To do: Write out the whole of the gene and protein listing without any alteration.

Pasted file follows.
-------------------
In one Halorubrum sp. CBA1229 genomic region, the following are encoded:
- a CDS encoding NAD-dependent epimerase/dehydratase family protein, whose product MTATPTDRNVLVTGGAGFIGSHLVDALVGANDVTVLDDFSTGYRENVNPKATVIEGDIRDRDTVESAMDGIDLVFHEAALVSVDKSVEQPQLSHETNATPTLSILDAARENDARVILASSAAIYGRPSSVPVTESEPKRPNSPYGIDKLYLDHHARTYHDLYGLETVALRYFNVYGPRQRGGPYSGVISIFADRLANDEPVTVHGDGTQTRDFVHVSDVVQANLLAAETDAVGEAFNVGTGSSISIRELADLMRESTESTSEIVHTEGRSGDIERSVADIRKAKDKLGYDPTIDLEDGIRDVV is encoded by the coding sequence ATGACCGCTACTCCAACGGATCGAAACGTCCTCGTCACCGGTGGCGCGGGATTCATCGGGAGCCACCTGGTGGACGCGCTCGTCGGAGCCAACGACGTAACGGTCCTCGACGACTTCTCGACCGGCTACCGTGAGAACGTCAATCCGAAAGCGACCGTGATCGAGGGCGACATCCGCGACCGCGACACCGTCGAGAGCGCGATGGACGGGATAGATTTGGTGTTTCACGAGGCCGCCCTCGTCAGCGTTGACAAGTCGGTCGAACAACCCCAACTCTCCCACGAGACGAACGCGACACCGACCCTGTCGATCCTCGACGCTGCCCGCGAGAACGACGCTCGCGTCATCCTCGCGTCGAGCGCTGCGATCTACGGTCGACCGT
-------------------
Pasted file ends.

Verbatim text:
In one Halorubrum sp. CBA1229 genomic region, the following are encoded:
- a CDS encoding NAD-dependent epimerase/dehydratase family protein, whose product MTATPTDRNVLVTGGAGFIGSHLVDALVGANDVTVLDDFSTGYRENVNPKATVIEGDIRDRDTVESAMDGIDLVFHEAALVSVDKSVEQPQLSHETNATPTLSILDAARENDARVILASSAAIYGRPSSVPVTESEPKRPNSPYGIDKLYLDHHARTYHDLYGLETVALRYFNVYGPRQRGGPYSGVISIFADRLANDEPVTVHGDGTQTRDFVHVSDVVQANLLAAETDAVGEAFNVGTGSSISIRELADLMRESTESTSEIVHTEGRSGDIERSVADIRKAKDKLGYDPTIDLEDGIRDVV is encoded by the coding sequence ATGACCGCTACTCCAACGGATCGAAACGTCCTCGTCACCGGTGGCGCGGGATTCATCGGGAGCCACCTGGTGGACGCGCTCGTCGGAGCCAACGACGTAACGGTCCTCGACGACTTCTCGACCGGCTACCGTGAGAACGTCAATCCGAAAGCGACCGTGATCGAGGGCGACATCCGCGACCGCGACACCGTCGAGAGCGCGATGGACGGGATAGATTTGGTGTTTCACGAGGCCGCCCTCGTCAGCGTTGACAAGTCGGTCGAACAACCCCAACTCTCCCACGAGACGAACGCGACACCGACCCTGTCGATCCTCGACGCTGCCCGCGAGAACGACGCTCGCGTCATCCTCGCGTCGAGCGCTGCGATCTACGGTCGACCGT